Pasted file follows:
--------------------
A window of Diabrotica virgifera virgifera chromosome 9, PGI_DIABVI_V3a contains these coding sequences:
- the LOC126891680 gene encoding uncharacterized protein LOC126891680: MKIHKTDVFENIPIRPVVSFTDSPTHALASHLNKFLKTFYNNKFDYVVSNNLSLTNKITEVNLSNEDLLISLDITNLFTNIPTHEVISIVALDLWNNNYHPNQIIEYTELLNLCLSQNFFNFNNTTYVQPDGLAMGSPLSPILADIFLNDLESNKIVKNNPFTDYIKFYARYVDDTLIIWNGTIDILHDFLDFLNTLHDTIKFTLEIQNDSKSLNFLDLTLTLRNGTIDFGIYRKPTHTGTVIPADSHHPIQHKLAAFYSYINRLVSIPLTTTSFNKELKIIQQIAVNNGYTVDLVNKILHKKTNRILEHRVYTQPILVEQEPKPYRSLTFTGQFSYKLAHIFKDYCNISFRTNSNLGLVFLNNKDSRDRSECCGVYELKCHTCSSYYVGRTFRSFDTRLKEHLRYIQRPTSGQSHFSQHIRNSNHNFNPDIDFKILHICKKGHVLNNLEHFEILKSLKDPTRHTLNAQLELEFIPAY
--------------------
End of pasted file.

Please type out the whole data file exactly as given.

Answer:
A window of Diabrotica virgifera virgifera chromosome 9, PGI_DIABVI_V3a contains these coding sequences:
- the LOC126891680 gene encoding uncharacterized protein LOC126891680: MKIHKTDVFENIPIRPVVSFTDSPTHALASHLNKFLKTFYNNKFDYVVSNNLSLTNKITEVNLSNEDLLISLDITNLFTNIPTHEVISIVALDLWNNNYHPNQIIEYTELLNLCLSQNFFNFNNTTYVQPDGLAMGSPLSPILADIFLNDLESNKIVKNNPFTDYIKFYARYVDDTLIIWNGTIDILHDFLDFLNTLHDTIKFTLEIQNDSKSLNFLDLTLTLRNGTIDFGIYRKPTHTGTVIPADSHHPIQHKLAAFYSYINRLVSIPLTTTSFNKELKIIQQIAVNNGYTVDLVNKILHKKTNRILEHRVYTQPILVEQEPKPYRSLTFTGQFSYKLAHIFKDYCNISFRTNSNLGLVFLNNKDSRDRSECCGVYELKCHTCSSYYVGRTFRSFDTRLKEHLRYIQRPTSGQSHFSQHIRNSNHNFNPDIDFKILHICKKGHVLNNLEHFEILKSLKDPTRHTLNAQLELEFIPAY